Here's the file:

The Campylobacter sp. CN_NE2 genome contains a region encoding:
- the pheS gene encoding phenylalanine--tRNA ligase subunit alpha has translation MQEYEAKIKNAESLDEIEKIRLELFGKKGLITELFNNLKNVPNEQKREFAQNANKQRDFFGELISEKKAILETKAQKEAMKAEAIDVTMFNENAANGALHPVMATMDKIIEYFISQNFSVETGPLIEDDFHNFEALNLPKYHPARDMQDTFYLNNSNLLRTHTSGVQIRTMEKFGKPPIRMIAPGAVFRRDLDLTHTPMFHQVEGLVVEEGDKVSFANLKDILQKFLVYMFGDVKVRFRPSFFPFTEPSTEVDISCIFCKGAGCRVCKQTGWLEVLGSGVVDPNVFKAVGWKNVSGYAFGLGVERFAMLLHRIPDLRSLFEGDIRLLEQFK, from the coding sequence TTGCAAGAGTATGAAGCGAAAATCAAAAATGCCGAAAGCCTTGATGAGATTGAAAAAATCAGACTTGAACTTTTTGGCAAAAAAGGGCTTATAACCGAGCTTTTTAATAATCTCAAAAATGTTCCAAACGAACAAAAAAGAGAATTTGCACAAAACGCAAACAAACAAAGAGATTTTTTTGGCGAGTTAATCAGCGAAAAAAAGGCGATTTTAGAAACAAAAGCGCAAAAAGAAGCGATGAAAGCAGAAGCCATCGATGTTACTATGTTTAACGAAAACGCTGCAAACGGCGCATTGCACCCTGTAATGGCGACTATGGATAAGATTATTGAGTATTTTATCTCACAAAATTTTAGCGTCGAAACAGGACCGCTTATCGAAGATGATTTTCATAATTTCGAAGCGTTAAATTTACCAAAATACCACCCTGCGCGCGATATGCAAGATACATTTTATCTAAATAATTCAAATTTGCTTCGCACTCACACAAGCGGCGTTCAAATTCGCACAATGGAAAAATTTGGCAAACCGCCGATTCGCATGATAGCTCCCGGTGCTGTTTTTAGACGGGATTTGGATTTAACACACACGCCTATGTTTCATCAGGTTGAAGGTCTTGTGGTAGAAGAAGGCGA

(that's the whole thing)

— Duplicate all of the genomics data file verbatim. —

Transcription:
The Campylobacter sp. CN_NE2 genome contains a region encoding:
- the pheS gene encoding phenylalanine--tRNA ligase subunit alpha has translation MQEYEAKIKNAESLDEIEKIRLELFGKKGLITELFNNLKNVPNEQKREFAQNANKQRDFFGELISEKKAILETKAQKEAMKAEAIDVTMFNENAANGALHPVMATMDKIIEYFISQNFSVETGPLIEDDFHNFEALNLPKYHPARDMQDTFYLNNSNLLRTHTSGVQIRTMEKFGKPPIRMIAPGAVFRRDLDLTHTPMFHQVEGLVVEEGDKVSFANLKDILQKFLVYMFGDVKVRFRPSFFPFTEPSTEVDISCIFCKGAGCRVCKQTGWLEVLGSGVVDPNVFKAVGWKNVSGYAFGLGVERFAMLLHRIPDLRSLFEGDIRLLEQFK, from the coding sequence TTGCAAGAGTATGAAGCGAAAATCAAAAATGCCGAAAGCCTTGATGAGATTGAAAAAATCAGACTTGAACTTTTTGGCAAAAAAGGGCTTATAACCGAGCTTTTTAATAATCTCAAAAATGTTCCAAACGAACAAAAAAGAGAATTTGCACAAAACGCAAACAAACAAAGAGATTTTTTTGGCGAGTTAATCAGCGAAAAAAAGGCGATTTTAGAAACAAAAGCGCAAAAAGAAGCGATGAAAGCAGAAGCCATCGATGTTACTATGTTTAACGAAAACGCTGCAAACGGCGCATTGCACCCTGTAATGGCGACTATGGATAAGATTATTGAGTATTTTATCTCACAAAATTTTAGCGTCGAAACAGGACCGCTTATCGAAGATGATTTTCATAATTTCGAAGCGTTAAATTTACCAAAATACCACCCTGCGCGCGATATGCAAGATACATTTTATCTAAATAATTCAAATTTGCTTCGCACTCACACAAGCGGCGTTCAAATTCGCACAATGGAAAAATTTGGCAAACCGCCGATTCGCATGATAGCTCCCGGTGCTGTTTTTAGACGGGATTTGGATTTAACACACACGCCTATGTTTCATCAGGTTGAAGGTCTTGTGGTAGAAGAAGGCGA